“Here’s my review of “The Outrage at the Diogenes Club” by Daniel D. Victor
Holmes versus The Assassination Bureau … .
Once again, Victor has brought us a lost Watsonian manuscript that tells us about what was going on behind the scenes of a literary work, solving the mystery when we didn’t even know that there was a mystery.
As usual, Victor knows his Canon. I’m always completely at ease when I begin one of his books or short stories, because I know that there won’t be anything crazy wrong, like Watson calling Holmes “Sherlock”, or Holmes murdering someone while proclaiming he’s a high-functioning sociopath. This is the real stuff.
I wish I knew how Mr. Victor winkles out these lost nuggets. I first heard of Mr. Victor when he brought us “The Seventh Bullet” back in ’92. (1992, that is, not 1892.) It was clearly from Watson’s Tin Dispatch Box. However, Victor didn’t start pulling further tales from there until the last few years, when he began to edit the (hopefully) ongoing series, “Sherlock Holmes and the American Literati”, wherein The Master interacts with a number of American authors, including Stephen Crane, Raymond Chandler, and Samuel Clemens. In addition, he has provided several stories for the ongoing anthology series, “The MX Book of New Sherlock Holmes Stories”, and these, also with strong literary connections, have held the level of achievement high as well.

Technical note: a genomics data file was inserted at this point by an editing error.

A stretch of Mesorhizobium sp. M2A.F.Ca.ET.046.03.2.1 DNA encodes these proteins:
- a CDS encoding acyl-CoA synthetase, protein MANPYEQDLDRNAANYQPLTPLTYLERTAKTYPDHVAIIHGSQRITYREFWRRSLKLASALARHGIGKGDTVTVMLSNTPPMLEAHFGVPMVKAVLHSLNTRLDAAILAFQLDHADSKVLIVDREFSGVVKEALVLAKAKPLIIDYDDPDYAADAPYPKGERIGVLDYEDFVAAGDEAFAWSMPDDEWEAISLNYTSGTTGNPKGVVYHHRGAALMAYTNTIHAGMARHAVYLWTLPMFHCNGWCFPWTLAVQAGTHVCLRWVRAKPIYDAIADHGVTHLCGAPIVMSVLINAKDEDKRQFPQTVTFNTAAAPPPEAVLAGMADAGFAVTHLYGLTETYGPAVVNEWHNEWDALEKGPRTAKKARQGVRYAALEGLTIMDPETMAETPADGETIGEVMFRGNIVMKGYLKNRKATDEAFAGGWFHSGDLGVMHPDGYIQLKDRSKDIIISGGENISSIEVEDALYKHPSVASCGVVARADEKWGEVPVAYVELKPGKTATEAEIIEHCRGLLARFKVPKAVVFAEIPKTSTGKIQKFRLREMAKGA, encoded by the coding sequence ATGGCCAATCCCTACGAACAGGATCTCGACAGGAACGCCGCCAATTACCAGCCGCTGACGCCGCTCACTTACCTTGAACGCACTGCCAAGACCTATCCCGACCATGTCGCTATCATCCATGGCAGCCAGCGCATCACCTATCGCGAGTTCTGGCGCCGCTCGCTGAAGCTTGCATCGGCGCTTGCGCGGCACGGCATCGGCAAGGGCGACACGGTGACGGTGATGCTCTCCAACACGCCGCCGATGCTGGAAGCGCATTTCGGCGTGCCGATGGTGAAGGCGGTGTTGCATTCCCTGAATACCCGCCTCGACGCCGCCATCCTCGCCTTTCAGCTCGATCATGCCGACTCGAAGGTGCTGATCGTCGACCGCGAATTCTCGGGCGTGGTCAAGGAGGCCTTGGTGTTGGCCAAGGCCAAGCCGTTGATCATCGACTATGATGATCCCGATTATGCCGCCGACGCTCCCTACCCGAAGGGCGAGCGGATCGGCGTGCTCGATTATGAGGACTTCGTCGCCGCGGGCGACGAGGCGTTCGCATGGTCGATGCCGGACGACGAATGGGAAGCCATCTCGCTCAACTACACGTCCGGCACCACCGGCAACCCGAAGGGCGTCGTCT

Now, in “The Outrage at the Diogenes Club”, Holmes and Watson meet Jack London, and we learn of the terrible events behind London’s unfinished novel, “The Assassination Bureau, Ltd.” But that’s just the beginning. This tale winds through events stretching across a decade, much in the same manner as Barrie Roberts’ excellent “Sherlock Holmes and the Railway Maniac” (1994). We see that Holmes and Watson’s adventures weren’t self-contained, but rather intertwined with other threads in the Great Holmes Tapestry. And Jack London’s involvement is only the jumping-off place. Events hurtle towards the attempted assassination of a most important figure, and along the way, we learn quite a bit about one of London’s most famous landmarks as well.
I was privileged to read this story in manuscript form, fresh from the Tin Dispatch Box. I’m very happy that it’s now been published for everyone, using that same handsome cover that graces all of the “American Literati” series. Move this one to the top of your to-be-read pile – you won’t regret it!”
The Outrage at the Diogenes Club (Sherlock Holmes and the American Literati Book 4) is available for pre order from all good bookstores including The Strand Magazine, Amazon USA, Amazon UK, Waterstones UK and for free shipping worldwide Book Depository.